As a pastor, I make theological reading a priority. The truth contained in these books informs my teaching and writing, undergirds and permeates my counseling, and enables me to discern harmful doctrinal trends that may be influencing my people and the greater church.
Earlier this year I read The Holy Trinity by Robert Letham and Inerrancy and the Gospels Vern Poythress. These were followed by Ladd’s The Blessed Hope, Biblical Hermeneutics: Five Views, edited by Stanley Porter and Beth Stovall and The Pastor-Theologian by Gerald Hiestand and Todd Wilson. I am currently reading Sam Storms’ treatise on amillennialism, Kingdom Come and just finished Steve Wellum’s excellent book in the Five Solas series, Christ Alone. I also recently finished Barrett’s book in the same series, God’s Word Alone as well as Trueman’s Grace Alone. Peter Gentry’s little book Reading and Understanding the Biblical Prophets was helpful, and I am looking forward to tackling Matt Waymeyer’s response to amillennialism, Amillennialism and the Age to Come in the near future (no pun intended). Continue reading “The Importance of Devotional Reading for Pastors and Theologians”
If you’re a pastor, no doubt you sense a strong call to preach and teach the Word of God. But you may also be a pastor who has a strong desire to write for the spiritual benefit of God’s people. Your passion to write may express itself in maintaining a blog, contributing regularly to a church newsletter, or crafting the occasional article. The plan for book-length writing, however, is rarely entertained with much seriousness. And if you do think about writing a book, your dreams are often interrupted by present and pressing responsibilities. Continue reading “Writing and Publishing For Your Local Congregation”
The Pastor’s Kid: Finding Your Own Faith and Identity. By Barnabas Piper. Colorado Springs, CO: David C Cook, 2014, 160 pp., $12.99.
Re-entering pastoral ministry after a seven-year seminary hiatus with the recent addition of two boys makes me nervous. More than anything I fear the possibility that my children’s regular exposure to the disappointments, trials, and vulnerabilities of pastoral ministry will have a hardening effect on their hearts and will serve to drive them away from Christ and his people rather than into close communion with both. I have heard the stories of pastor’s kids who have turned from the faith of their parents, often citing the unique difficulties of their dad’s work and their experience in the church as the primary reasons they don’t want to follow Christ. And now I’m a pastor. Who is sufficient for these things? Continue reading “The Pastor’s Kid by Barnabas Piper”
I was a college sophomore when I trusted in Jesus Christ for the forgiveness of my sins. The spiritual joy that characterized much of my first few months as a new believer, however, would eventually face significant obstacles. One obstacle in particular that threatened to throw me completely off course was the sad yet steady reality of Christian defection. Continue reading “Ministry as a Means of Perseverance”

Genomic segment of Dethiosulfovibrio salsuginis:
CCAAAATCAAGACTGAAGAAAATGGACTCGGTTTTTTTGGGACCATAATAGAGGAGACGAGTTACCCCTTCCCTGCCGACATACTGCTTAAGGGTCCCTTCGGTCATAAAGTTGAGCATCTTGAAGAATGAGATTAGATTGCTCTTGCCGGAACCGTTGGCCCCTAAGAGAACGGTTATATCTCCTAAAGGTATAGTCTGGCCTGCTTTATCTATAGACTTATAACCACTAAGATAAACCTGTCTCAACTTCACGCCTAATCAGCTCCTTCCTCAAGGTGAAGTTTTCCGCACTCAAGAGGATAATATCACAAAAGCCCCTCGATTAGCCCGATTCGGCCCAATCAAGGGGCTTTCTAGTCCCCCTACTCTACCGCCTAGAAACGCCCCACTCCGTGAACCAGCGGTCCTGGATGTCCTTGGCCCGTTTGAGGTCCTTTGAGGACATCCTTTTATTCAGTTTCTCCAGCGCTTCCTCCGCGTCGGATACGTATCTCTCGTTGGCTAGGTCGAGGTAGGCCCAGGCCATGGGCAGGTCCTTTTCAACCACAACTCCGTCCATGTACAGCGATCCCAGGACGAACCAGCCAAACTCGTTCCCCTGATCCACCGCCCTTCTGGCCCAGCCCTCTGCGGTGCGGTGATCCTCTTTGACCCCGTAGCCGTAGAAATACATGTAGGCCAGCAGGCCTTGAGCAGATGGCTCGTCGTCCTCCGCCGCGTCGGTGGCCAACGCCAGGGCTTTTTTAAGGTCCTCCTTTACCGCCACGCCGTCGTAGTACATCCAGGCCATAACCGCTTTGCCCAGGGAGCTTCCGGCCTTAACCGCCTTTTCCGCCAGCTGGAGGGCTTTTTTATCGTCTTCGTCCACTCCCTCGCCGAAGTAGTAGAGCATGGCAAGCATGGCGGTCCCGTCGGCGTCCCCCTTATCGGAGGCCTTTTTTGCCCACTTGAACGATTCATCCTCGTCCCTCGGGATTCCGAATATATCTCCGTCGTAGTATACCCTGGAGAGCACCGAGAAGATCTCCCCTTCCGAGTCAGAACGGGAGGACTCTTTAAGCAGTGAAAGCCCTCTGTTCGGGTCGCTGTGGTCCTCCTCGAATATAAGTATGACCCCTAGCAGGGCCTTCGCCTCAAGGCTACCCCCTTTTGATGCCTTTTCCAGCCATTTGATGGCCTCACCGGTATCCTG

John Piper’s Brothers, We Are Not Professionals is simultaneously a challenging and encouraging read. Pastoral ministry is serious work. It is not to be taken casually or viewed as a less strenuous alternative to a other professions. It is a glorious, demanding, painful, thrilling, satisfying endeavor with eternal ramifications. Pastors are charged with the accurate handling of God’s Word and responsible for the souls of men. It is no wonder why Paul cried out, “Who is sufficient for these things” (2 Cor. 2:16)? Continue reading “Two Lessons Learned from John Piper's 'Brothers, We are Not Professionals'”
Rarely is humility exalted as a fundamental element of true leadership. Yet, despite what some popular leadership proponents may allege, an honest and discriminating look into contemporary business culture confirms what the Scripture proclaims: God is opposed to the proud, but he gives grace to the humble. Christian leaders, then, must make every effort to cultivate sincere humility for their task of leadership within the church an in other organizations they might oversee. Aiding in this endeavor is the goal of this article.
Continue reading “Staying the Course: Humility and Christian Leadership”
Pastors need to be courageous. Many of Paul’s exhortations to Timothy highlight this truth. Timothy, though sincere, gifted, and discipled by the most eminent of apostles, apparently lacked courage in some areas (II Timothy 1:7), and was perhaps even guilty of over-correcting and being too harsh with the way he instructed those who were not in step with the truth (II Timothy 2:24-26). Throughout the same letter Paul exhorts Timothy to not be ashamed of the testimony of the Lord (1:8), to correct opponents (2:24-25), to avoid religious hypocrites (3:6), and to preach the Word all the time—regardless of a presence or lack of popularity (4:3).
Continue reading “The Righteous are as Bold as a Lion”